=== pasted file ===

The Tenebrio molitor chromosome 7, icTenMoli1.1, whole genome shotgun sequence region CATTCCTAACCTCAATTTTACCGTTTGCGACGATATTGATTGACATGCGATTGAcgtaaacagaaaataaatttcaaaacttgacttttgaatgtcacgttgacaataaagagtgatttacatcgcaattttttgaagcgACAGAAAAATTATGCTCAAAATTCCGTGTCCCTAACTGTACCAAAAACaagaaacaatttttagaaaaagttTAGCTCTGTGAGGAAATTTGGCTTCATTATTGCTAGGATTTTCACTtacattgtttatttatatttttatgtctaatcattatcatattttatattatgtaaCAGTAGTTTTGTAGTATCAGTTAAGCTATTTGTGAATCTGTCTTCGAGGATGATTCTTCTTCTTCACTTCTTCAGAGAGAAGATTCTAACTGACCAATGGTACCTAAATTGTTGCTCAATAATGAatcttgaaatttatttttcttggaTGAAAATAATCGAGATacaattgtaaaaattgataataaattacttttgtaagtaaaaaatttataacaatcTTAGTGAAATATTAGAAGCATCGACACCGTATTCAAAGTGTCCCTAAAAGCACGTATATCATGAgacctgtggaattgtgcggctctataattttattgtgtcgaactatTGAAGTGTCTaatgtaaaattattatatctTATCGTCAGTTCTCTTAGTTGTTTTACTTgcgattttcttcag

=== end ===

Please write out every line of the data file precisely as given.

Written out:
The Tenebrio molitor chromosome 7, icTenMoli1.1, whole genome shotgun sequence region CATTCCTAACCTCAATTTTACCGTTTGCGACGATATTGATTGACATGCGATTGAcgtaaacagaaaataaatttcaaaacttgacttttgaatgtcacgttgacaataaagagtgatttacatcgcaattttttgaagcgACAGAAAAATTATGCTCAAAATTCCGTGTCCCTAACTGTACCAAAAACaagaaacaatttttagaaaaagttTAGCTCTGTGAGGAAATTTGGCTTCATTATTGCTAGGATTTTCACTtacattgtttatttatatttttatgtctaatcattatcatattttatattatgtaaCAGTAGTTTTGTAGTATCAGTTAAGCTATTTGTGAATCTGTCTTCGAGGATGATTCTTCTTCTTCACTTCTTCAGAGAGAAGATTCTAACTGACCAATGGTACCTAAATTGTTGCTCAATAATGAatcttgaaatttatttttcttggaTGAAAATAATCGAGATacaattgtaaaaattgataataaattacttttgtaagtaaaaaatttataacaatcTTAGTGAAATATTAGAAGCATCGACACCGTATTCAAAGTGTCCCTAAAAGCACGTATATCATGAgacctgtggaattgtgcggctctataattttattgtgtcgaactatTGAAGTGTCTaatgtaaaattattatatctTATCGTCAGTTCTCTTAGTTGTTTTACTTgcgattttcttcag